At the launch of Help to Buy the argument was made that the scheme would boost supply by giving developers confidence that they would have buyers for their output – after all, no-one builds what they cannot sell. Yet Knowles confirms that the total number of new houses being delivered is much the same as it was ten years ago. He uses Barratt as evidence: profit per house has doubled since 2007 (he uses that date because it was the last full year before the global crash), but it is building only 411 additional homes. He provides a fascinating chart to illustrate the detail, repeated below.

Knowles quotes analysts who confirm that the largest driver of today's profits is Help to Buy. One assesses that housebuilders would be making £22,000 less profit on each house built for first time buyers if Help to Buy was not in place, and concludes that ‘someone is gaming the system’.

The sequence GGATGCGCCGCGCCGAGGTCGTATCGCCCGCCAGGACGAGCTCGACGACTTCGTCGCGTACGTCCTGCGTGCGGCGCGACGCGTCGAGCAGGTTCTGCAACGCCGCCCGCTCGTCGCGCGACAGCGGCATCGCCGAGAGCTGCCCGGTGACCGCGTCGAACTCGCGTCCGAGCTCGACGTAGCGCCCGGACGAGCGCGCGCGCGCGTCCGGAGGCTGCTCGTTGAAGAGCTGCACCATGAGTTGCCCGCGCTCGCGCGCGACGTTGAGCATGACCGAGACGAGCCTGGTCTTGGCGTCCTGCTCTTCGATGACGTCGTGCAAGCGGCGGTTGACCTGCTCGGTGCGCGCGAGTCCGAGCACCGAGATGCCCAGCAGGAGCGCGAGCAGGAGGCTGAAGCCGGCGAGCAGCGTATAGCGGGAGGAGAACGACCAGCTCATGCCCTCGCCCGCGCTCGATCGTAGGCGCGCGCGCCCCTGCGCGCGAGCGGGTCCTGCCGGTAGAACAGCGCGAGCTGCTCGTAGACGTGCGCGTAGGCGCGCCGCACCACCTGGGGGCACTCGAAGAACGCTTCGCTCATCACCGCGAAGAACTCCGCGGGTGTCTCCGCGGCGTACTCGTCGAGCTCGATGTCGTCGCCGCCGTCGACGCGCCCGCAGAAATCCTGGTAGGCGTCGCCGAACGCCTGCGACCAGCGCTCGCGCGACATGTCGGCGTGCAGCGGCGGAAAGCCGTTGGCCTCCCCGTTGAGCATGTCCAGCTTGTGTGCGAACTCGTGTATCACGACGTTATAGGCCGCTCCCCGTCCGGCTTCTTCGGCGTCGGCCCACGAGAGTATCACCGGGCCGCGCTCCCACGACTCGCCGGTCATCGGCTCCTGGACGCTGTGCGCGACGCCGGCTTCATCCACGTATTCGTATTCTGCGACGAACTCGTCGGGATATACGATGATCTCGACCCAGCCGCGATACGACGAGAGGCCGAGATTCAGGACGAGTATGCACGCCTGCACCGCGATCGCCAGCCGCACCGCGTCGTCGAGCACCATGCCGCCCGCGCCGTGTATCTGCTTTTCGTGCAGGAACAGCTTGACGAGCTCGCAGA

One of my favourite analysts, Neal Hudson, who puts good stuff on Twitter @resi_analyst, is quoted saying that shareholders had become ‘the main priority’ for housebuilders since the financial crash. ‘The over-arching factor has been big pressure from the City,’ he is quoted as saying. ‘The priority for them is profit margin not the number of homes built.’